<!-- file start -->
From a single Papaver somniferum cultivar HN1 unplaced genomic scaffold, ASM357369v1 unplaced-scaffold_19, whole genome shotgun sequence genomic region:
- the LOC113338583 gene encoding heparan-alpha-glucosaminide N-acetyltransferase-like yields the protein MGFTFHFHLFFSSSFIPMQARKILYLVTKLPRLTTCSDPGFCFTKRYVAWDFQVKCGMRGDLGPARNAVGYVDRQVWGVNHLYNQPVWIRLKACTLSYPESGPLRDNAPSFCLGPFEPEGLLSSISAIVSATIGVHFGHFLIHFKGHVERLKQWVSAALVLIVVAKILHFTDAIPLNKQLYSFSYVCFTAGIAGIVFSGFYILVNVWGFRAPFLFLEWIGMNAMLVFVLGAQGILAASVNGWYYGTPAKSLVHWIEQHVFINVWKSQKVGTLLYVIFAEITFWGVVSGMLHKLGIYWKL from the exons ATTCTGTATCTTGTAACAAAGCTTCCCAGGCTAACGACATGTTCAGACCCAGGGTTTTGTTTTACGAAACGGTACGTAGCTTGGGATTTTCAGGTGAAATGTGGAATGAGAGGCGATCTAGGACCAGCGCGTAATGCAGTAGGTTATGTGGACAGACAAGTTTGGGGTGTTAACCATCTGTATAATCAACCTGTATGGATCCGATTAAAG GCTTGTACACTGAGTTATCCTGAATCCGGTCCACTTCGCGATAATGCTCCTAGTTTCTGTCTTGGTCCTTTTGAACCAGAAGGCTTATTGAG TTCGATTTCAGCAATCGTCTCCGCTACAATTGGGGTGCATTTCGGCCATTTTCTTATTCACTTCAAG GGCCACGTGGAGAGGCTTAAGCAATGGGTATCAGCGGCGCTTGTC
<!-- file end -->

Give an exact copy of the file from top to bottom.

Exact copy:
From a single Papaver somniferum cultivar HN1 unplaced genomic scaffold, ASM357369v1 unplaced-scaffold_19, whole genome shotgun sequence genomic region:
- the LOC113338583 gene encoding heparan-alpha-glucosaminide N-acetyltransferase-like yields the protein MGFTFHFHLFFSSSFIPMQARKILYLVTKLPRLTTCSDPGFCFTKRYVAWDFQVKCGMRGDLGPARNAVGYVDRQVWGVNHLYNQPVWIRLKACTLSYPESGPLRDNAPSFCLGPFEPEGLLSSISAIVSATIGVHFGHFLIHFKGHVERLKQWVSAALVLIVVAKILHFTDAIPLNKQLYSFSYVCFTAGIAGIVFSGFYILVNVWGFRAPFLFLEWIGMNAMLVFVLGAQGILAASVNGWYYGTPAKSLVHWIEQHVFINVWKSQKVGTLLYVIFAEITFWGVVSGMLHKLGIYWKL from the exons ATTCTGTATCTTGTAACAAAGCTTCCCAGGCTAACGACATGTTCAGACCCAGGGTTTTGTTTTACGAAACGGTACGTAGCTTGGGATTTTCAGGTGAAATGTGGAATGAGAGGCGATCTAGGACCAGCGCGTAATGCAGTAGGTTATGTGGACAGACAAGTTTGGGGTGTTAACCATCTGTATAATCAACCTGTATGGATCCGATTAAAG GCTTGTACACTGAGTTATCCTGAATCCGGTCCACTTCGCGATAATGCTCCTAGTTTCTGTCTTGGTCCTTTTGAACCAGAAGGCTTATTGAG TTCGATTTCAGCAATCGTCTCCGCTACAATTGGGGTGCATTTCGGCCATTTTCTTATTCACTTCAAG GGCCACGTGGAGAGGCTTAAGCAATGGGTATCAGCGGCGCTTGTC